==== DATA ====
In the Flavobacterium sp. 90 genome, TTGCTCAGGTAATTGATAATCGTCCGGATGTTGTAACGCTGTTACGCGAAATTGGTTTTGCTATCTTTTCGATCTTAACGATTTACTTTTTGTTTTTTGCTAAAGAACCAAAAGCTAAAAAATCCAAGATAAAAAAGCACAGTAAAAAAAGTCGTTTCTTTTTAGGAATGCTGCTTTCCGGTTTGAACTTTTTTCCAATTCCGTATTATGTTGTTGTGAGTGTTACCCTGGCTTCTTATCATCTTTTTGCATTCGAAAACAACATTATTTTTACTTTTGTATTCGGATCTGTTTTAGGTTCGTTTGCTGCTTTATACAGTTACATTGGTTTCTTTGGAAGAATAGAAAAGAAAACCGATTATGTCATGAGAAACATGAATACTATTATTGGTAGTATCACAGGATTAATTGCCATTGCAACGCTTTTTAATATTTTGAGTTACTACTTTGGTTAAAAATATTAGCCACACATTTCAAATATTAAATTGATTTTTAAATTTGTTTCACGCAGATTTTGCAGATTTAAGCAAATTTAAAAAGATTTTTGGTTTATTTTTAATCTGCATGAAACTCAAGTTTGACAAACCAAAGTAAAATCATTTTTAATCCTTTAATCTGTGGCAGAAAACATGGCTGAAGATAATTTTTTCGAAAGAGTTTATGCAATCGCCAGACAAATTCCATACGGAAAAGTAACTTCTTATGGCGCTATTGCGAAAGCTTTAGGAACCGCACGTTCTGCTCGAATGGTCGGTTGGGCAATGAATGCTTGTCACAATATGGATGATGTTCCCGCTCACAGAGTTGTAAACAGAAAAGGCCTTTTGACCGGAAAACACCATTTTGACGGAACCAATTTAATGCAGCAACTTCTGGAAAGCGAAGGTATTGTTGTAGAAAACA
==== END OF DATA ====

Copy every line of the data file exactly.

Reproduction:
In the Flavobacterium sp. 90 genome, TTGCTCAGGTAATTGATAATCGTCCGGATGTTGTAACGCTGTTACGCGAAATTGGTTTTGCTATCTTTTCGATCTTAACGATTTACTTTTTGTTTTTTGCTAAAGAACCAAAAGCTAAAAAATCCAAGATAAAAAAGCACAGTAAAAAAAGTCGTTTCTTTTTAGGAATGCTGCTTTCCGGTTTGAACTTTTTTCCAATTCCGTATTATGTTGTTGTGAGTGTTACCCTGGCTTCTTATCATCTTTTTGCATTCGAAAACAACATTATTTTTACTTTTGTATTCGGATCTGTTTTAGGTTCGTTTGCTGCTTTATACAGTTACATTGGTTTCTTTGGAAGAATAGAAAAGAAAACCGATTATGTCATGAGAAACATGAATACTATTATTGGTAGTATCACAGGATTAATTGCCATTGCAACGCTTTTTAATATTTTGAGTTACTACTTTGGTTAAAAATATTAGCCACACATTTCAAATATTAAATTGATTTTTAAATTTGTTTCACGCAGATTTTGCAGATTTAAGCAAATTTAAAAAGATTTTTGGTTTATTTTTAATCTGCATGAAACTCAAGTTTGACAAACCAAAGTAAAATCATTTTTAATCCTTTAATCTGTGGCAGAAAACATGGCTGAAGATAATTTTTTCGAAAGAGTTTATGCAATCGCCAGACAAATTCCATACGGAAAAGTAACTTCTTATGGCGCTATTGCGAAAGCTTTAGGAACCGCACGTTCTGCTCGAATGGTCGGTTGGGCAATGAATGCTTGTCACAATATGGATGATGTTCCCGCTCACAGAGTTGTAAACAGAAAAGGCCTTTTGACCGGAAAACACCATTTTGACGGAACCAATTTAATGCAGCAACTTCTGGAAAGCGAAGGTATTGTTGTAGAAAACA